Since the election of President Donald Trump, California has been leading a movement to counter his administration’s various policies from immigration to health care.
One of the progressive individuals on the forefront of this is state Senate President Pro Tem Kevin de León, a Democrat of Mexican descent who represents parts of Los Angeles, including Historic Filipinotown, East Hollywood, Eagle Rock and Highland Park.
In an interview with the Asian Journal, de León made it clear that the state is not “looking for a fight with Donald Trump.”
“But we will do everything in our power to protect our economic prosperity, the values and the people in California,” the state senator said on Thursday, February 2 at his district office in Los Angeles. “There are numerous frontal assaults against the people of California in the areas of climate change, environmental protections, workers’ rights, women’s rights, immigrant rights and the threat of separating families…and health care.”
Repealing the Affordable Care Act (also known as Obamacare), he said, would “devastate many Filipinos in the health care industry.”
In December of last year, de León introduced SB 54 (the California Values Act) to prevent the use of state and local public resources to aid federal Immigration and Customs Enforcement (ICE) agents in deportation proceedings. The bill creates “safe zones” — public schools and universities, hospitals, and courthouses — that prohibit the presence of immigration enforcement.
“It’s un-American to separate children from their mothers and mothers from their children,” he said. “That’s not who we are as a nation and as a state.”
Further, the legislation bans state and local law enforcement from cooperating and collaborating with ICE agents in the detention and deportation of immigrants.
“To use local tax dollars that we supply the police department to serve the community and have them abandon their neighborhoods to go help ICE agents go raid a workplace or factory or stake out an elementary school waiting for a mother to pick her child at the curbside, that’s not making our communities safer,” de León said, adding that the federal government has the responsibility to carry out federal immigration laws, but shouldn’t use local resources and tax dollars to do so.
On Tuesday, January 31, SB 54 passed the Public Safety Committee — just days after Trump signed a series of executive orders on immigration, including one that calls for defunding “sanctuary jurisdictions” that do not cooperate with federal officials in removing and detaining undocumented immigrants.
“It is my hope that Donald Trump and his administration will find value in what we do in California…,” he said. “If you tear things down and decimate programs, you’ll just be hurting the people of California and the economy of the United States.”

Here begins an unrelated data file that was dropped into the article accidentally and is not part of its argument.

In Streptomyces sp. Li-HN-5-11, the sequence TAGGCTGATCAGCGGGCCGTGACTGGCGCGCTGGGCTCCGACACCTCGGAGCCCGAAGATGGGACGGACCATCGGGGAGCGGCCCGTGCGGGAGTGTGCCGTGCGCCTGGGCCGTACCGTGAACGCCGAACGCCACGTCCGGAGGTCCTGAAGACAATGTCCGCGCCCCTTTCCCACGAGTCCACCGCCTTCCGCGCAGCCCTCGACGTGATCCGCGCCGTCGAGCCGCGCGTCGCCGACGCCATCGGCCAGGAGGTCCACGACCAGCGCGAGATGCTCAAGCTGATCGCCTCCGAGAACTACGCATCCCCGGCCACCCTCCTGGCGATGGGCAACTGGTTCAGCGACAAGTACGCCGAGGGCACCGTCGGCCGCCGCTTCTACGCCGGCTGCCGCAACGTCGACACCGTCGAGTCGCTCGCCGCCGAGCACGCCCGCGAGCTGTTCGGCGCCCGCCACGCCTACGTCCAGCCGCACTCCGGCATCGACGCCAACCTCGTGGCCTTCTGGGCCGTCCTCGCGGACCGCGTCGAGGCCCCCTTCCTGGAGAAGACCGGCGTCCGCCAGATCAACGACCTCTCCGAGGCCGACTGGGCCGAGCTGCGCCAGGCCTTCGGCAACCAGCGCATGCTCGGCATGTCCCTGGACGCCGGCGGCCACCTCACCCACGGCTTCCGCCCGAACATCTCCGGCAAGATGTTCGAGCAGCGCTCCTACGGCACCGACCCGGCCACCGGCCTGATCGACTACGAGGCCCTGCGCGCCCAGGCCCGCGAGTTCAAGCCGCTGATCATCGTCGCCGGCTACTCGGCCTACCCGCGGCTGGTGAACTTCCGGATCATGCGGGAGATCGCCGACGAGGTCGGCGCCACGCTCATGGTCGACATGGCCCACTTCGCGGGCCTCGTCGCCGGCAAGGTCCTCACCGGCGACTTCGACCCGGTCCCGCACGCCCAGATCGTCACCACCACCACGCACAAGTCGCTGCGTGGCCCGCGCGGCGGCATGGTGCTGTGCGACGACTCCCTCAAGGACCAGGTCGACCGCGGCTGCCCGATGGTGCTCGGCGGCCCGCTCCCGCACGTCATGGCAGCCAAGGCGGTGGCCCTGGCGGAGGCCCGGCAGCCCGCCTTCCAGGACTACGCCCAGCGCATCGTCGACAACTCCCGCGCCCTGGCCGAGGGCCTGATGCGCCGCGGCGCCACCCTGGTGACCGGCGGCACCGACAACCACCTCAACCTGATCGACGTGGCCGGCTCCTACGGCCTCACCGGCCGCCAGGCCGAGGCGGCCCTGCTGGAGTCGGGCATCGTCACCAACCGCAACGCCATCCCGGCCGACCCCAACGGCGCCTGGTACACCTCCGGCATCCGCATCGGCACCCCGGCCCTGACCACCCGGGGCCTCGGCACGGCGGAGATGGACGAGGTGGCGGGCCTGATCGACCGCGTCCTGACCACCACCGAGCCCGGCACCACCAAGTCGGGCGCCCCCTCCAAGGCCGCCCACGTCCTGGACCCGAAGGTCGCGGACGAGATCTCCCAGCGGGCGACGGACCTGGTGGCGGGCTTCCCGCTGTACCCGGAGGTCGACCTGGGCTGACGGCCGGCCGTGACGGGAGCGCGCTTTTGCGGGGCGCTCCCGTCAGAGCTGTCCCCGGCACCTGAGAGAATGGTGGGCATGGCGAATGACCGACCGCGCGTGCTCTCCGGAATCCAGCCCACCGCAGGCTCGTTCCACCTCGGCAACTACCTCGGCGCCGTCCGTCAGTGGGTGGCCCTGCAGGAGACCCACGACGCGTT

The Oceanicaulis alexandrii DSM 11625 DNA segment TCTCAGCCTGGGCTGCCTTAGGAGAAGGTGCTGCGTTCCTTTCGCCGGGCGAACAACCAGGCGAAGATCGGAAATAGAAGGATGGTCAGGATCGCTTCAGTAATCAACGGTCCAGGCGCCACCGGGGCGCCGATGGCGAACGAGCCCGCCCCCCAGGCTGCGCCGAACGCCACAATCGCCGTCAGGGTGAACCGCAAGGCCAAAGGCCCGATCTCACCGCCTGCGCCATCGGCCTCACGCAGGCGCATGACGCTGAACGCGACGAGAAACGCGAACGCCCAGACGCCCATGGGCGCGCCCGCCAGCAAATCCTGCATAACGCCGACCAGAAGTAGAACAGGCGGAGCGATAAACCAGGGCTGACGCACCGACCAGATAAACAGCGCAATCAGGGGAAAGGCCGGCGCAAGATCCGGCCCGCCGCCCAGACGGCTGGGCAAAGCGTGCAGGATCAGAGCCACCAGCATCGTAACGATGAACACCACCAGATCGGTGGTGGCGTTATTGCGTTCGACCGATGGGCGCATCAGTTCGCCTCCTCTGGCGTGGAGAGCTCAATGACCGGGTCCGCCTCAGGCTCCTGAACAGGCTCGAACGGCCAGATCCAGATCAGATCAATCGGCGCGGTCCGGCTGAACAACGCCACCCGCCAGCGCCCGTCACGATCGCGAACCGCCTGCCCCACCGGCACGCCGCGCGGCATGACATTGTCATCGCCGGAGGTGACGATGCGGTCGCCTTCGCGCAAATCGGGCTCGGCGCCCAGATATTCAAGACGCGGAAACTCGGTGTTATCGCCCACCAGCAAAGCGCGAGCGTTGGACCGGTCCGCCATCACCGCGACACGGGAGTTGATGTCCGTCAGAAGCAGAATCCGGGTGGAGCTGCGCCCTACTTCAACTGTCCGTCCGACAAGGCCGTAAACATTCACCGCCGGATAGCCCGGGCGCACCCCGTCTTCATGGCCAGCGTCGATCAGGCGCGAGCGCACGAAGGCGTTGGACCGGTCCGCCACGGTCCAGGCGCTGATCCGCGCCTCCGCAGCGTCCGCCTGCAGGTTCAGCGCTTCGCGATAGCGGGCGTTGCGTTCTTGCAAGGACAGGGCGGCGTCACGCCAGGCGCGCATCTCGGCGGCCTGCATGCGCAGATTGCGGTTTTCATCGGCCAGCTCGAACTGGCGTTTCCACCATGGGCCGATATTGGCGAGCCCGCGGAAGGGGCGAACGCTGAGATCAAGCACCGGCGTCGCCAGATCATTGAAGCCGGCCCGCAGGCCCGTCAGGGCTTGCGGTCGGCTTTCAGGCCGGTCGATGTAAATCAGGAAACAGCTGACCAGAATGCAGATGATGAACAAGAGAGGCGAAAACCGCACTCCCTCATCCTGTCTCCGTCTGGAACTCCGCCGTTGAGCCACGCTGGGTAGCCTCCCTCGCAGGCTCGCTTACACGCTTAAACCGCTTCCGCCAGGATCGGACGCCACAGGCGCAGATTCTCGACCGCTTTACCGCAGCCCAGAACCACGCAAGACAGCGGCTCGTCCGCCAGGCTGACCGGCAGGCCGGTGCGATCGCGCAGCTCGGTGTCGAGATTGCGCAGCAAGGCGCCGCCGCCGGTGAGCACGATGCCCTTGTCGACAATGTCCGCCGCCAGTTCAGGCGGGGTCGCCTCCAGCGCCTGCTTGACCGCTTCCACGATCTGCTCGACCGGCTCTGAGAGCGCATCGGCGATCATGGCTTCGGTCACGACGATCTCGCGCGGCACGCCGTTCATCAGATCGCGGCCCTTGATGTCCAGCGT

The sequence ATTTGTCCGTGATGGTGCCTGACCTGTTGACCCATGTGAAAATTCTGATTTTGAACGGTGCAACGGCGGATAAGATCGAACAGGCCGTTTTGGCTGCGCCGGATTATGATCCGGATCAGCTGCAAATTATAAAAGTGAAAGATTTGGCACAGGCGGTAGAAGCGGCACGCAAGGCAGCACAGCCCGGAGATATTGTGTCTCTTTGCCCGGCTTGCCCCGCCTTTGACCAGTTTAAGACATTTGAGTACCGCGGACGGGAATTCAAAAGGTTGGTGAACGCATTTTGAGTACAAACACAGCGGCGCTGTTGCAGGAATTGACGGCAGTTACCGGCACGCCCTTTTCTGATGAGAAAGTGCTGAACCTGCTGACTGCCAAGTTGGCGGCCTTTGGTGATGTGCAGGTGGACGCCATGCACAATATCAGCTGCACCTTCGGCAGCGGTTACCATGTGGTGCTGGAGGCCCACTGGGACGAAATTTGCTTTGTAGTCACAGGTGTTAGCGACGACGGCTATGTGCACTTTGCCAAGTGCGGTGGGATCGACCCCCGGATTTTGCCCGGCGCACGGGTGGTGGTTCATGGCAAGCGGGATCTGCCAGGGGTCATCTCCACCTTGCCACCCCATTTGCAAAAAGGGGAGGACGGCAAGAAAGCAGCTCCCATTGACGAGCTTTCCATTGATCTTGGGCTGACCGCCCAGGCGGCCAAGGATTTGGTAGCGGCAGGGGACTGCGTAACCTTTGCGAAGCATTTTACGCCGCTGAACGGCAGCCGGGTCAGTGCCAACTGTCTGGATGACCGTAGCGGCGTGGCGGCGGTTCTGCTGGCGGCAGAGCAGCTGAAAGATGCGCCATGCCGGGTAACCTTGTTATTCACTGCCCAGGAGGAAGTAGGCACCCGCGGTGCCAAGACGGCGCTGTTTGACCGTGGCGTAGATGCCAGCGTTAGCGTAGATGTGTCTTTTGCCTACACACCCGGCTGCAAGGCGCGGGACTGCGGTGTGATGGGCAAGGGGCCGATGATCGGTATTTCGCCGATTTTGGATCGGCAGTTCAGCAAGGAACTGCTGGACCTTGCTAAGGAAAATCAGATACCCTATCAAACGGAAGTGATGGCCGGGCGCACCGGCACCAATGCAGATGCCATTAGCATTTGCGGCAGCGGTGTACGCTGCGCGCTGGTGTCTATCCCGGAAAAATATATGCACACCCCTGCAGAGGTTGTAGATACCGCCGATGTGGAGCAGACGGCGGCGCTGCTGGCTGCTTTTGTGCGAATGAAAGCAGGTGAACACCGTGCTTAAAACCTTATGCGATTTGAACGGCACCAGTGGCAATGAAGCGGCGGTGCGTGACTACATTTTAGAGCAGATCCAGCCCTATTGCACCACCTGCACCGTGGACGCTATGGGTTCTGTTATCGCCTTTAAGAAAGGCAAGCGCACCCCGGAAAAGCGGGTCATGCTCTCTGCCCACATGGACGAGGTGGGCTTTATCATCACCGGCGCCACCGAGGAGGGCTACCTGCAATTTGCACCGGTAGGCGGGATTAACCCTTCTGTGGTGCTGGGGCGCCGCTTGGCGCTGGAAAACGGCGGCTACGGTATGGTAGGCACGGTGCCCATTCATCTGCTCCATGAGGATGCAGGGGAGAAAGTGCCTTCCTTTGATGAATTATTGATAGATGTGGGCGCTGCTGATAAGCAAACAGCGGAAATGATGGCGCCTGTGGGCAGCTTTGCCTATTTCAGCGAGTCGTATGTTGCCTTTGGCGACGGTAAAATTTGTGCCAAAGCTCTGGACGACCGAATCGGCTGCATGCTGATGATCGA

Though the Filipino-American community has not been single out as much as other communities have by the divisive, anti-immigrant rhetoric, de León noted how it’s important more than ever to have a support system and to be civically involved, whether by participating in demonstrations, communicating with elected officials, and voting. By coming together and being inclusive, it adheres “to the higher ideals and values of what it means to be an American,” he said.
“Filipino Americans are my neighbors, my friends and they’re Californians,” he said. “As their senator, it is my role to do everything in my power to protect Filipino Americans, whether they’re legal, U.S. citizens, or undocumented.”
“I know that the Fil-Am community has a very wonderful representative in the state, [Assemblymember] Rob Bonta. I’m sure he’s the community’s No.1, but I’ll be the Filipino’s No. 2.”
De León’s ‘Filipino story’
In addition to his current political work in the midst of the Trump administration, de León is proud to have spearheaded the campaign to raise the minimum wage in California to $15 an hour — making it the largest rate in the country.
De León also opened up to the Asian Journal about his special experience with Filipinos that continues to resonate with him. Though he hardly shares this story, it’s one that he will “forever cherish in [his] heart” and gets to the root of why he has been proud to serve many Filipinos in Los Angeles for the past decade.
Growing up in San Diego — which boasts one of the largest Filipino populations in Southern California aside from Los Angeles — de León saw his mother working alongside a lot of Filipino immigrants when she was a housekeeper and later on when she was a licensed vocational nurse and certified nursing assistant at convalescent homes.
“They had a really had a big influence on my mother, and therefore, on me,” he said.
But the firsthand testament to Filipino hospitality and warmth came when his mother was diagnosed with ovarian cancer.
“If it wasn’t for the Filipino community, it would have been difficult for us to eat because my mother was too weak, she was too sick. Her Filipino sisters would always bring chicken adobo, pancit, lumpia, rice and they kept us fed,” de León recounted. “At times, they took care of us…I’ve always had a very special place in my heart for Filipinos because in the darkest, most painful time with my mom — eventually she passed away — it was the Filipinos…who really stepped up and helped us.”
He added, “California has always been an amazing, beautiful tapestry of different ethnicities from all over the world. I’ve been blessed and very honored to have Historic Filipinotown in my district. I’ve learned so much from my Filipino brothers and sisters: the strong family values, strong religious values, hard work ethic — just like my mother — and wanting their children to succeed and have all the opportunities possible.”
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